Some People’s Brains Work Better While They Walk

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It has been widely believed for a long time that when an activity like walking is mixed with another endeavor, both suffer. According to the findings of the most recent study, that isn’t always the truth. Despite this, the new results do not necessarily imply that you should concentrate on a significant project while you are out for a stroll.

The fact that some of the test respondents found it simpler to multitask (that is, do more than one activity at once) than to single-task (that is, perform each task on its own) came as a surprise to the researchers who conducted the study. This was both surprising and unexpected since the majority of research in this area has shown that our performance suffers proportionally from the number of tasks that we are required to do at the same time.

What did the study find?

The level of performance that each participant was able to accomplish in this exercise while seated served as their own “baseline” for behavioral expectations. When walking was introduced to the same task as being performed while sitting, researchers observed that varied behaviors arose. Some persons performed worse than their sitting baseline, which was predicted based on prior studies, while others improved relative to their sitting baseline.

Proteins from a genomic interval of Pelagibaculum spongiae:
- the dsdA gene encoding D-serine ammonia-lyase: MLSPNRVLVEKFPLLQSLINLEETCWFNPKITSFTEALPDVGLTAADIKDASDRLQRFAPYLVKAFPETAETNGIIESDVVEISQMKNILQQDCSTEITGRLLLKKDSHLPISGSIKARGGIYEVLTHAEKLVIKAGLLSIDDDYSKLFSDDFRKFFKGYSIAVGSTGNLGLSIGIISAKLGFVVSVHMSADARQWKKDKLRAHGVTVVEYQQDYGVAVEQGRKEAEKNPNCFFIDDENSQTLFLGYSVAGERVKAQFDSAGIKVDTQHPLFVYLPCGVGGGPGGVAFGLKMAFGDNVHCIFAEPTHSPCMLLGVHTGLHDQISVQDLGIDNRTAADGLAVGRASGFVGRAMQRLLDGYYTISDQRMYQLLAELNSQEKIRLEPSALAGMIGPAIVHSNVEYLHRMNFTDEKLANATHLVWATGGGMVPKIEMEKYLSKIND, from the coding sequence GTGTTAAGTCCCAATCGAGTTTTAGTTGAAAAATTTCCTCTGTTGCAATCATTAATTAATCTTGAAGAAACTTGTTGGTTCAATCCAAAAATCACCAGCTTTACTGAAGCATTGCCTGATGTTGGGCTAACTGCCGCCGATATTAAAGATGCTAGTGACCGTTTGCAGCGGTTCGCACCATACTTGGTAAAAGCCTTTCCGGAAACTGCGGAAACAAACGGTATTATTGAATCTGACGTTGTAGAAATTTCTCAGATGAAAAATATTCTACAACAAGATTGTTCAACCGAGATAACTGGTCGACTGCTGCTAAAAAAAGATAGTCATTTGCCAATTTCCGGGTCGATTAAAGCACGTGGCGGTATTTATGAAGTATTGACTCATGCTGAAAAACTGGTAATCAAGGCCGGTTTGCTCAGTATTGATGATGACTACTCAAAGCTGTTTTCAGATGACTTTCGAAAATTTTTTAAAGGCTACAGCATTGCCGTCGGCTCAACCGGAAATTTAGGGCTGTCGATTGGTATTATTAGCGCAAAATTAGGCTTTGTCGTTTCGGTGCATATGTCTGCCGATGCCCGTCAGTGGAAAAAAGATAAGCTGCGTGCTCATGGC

The results from the electroencephalogram, or EEG, indicated that the 14 people who improved their performance at the task while walking exhibited a shift in frontal brain activity. This change was not seen in the 12 persons who did not increase their performance. This difference in brain activity seen in those participants who improved their performance on the test is suggestive of enhanced brain flexibility or efficiency.

These recent discoveries demonstrate that the MoBI has the potential to show us how the brain reacts to walking as well as how the brain reacts to the job at hand. Extending the scope of this study to include older participants may help researchers locate a potential marker for “super agers,” often known as those whose cognitive abilities change very little with age. This marker might be helpful in assisting with a better understanding of what could be wrong with neurodegenerative illnesses.